Cultural flows: the missing element in Australia’s water management regime

Tuesday, 6 June 2017
Mr Grant Rigney
Michael Anderson

Across Australia, water is governed through a complex system of laws and policies that largely fail to meet the needs of Aboriginal communities. While some mechanisms are in place to consider cultural values in water management, they fall short of the legally and beneficially owned water entitlements that are needed to improve the spiritual, cultural, environmental, social and economic conditions of Aboriginal nations. Securing Aboriginal water rights in Australia is the primary purpose of the National Cultural Flows Research Project.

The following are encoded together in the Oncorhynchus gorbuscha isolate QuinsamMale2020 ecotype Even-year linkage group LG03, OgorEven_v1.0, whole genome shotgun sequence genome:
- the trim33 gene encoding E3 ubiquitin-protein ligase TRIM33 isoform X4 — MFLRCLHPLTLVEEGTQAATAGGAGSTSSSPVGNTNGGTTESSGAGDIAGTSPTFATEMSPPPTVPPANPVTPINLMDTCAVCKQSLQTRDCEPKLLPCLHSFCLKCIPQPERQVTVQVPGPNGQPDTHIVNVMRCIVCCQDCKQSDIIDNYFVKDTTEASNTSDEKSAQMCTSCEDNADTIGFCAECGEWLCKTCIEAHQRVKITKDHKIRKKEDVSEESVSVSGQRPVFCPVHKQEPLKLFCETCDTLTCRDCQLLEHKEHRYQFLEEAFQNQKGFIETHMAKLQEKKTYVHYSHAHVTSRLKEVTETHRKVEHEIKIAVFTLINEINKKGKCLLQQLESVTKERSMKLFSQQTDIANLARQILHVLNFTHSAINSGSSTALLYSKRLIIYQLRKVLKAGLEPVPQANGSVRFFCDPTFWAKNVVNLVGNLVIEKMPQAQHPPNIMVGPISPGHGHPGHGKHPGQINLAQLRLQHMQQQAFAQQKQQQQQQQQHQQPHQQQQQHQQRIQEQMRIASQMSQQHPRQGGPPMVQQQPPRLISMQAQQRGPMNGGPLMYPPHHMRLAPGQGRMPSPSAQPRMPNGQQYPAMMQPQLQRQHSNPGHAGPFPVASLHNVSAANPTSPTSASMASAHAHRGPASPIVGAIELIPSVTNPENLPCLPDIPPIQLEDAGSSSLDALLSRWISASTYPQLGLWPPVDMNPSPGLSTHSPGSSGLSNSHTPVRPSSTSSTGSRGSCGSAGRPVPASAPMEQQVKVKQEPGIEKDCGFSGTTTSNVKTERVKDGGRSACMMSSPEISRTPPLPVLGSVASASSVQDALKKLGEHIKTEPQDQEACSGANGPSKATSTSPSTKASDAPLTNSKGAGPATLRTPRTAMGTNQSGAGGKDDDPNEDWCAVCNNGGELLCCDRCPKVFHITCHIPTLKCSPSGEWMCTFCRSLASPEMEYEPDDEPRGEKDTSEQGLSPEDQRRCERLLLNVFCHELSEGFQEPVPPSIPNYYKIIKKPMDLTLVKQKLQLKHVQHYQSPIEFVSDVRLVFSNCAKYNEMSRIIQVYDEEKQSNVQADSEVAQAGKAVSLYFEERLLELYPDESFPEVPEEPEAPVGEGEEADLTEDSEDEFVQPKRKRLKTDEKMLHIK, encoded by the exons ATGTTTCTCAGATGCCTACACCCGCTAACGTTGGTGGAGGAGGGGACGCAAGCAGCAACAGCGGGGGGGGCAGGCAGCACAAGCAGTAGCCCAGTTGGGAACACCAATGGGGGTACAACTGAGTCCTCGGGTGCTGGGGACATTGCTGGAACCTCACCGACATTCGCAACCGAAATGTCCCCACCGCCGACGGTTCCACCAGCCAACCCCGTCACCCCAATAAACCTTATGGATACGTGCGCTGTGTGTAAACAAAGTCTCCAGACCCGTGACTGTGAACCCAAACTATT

Driven by Aboriginal people, for Aboriginal people, this collaborative research project is building a strong evidence base to embed Aboriginal ownership and management of water into Australia's water planning and management regimes. Social, cultural and hydrological research has been undertaken at two case study sites in the Murray-Darling Basin: Toogimbie IPA Wetlands and Gooraman Swamp, where Aboriginal communities have helped to develop transparent and replicable ways to define and quantify their cultural water needs. The results of the field studies will underpin a comprehensive analysis of the legal, policy and governance frameworks that guide water management in Australia, which will identify the institutional changes that will be needed turn cultural flows from an aspiration into a reality.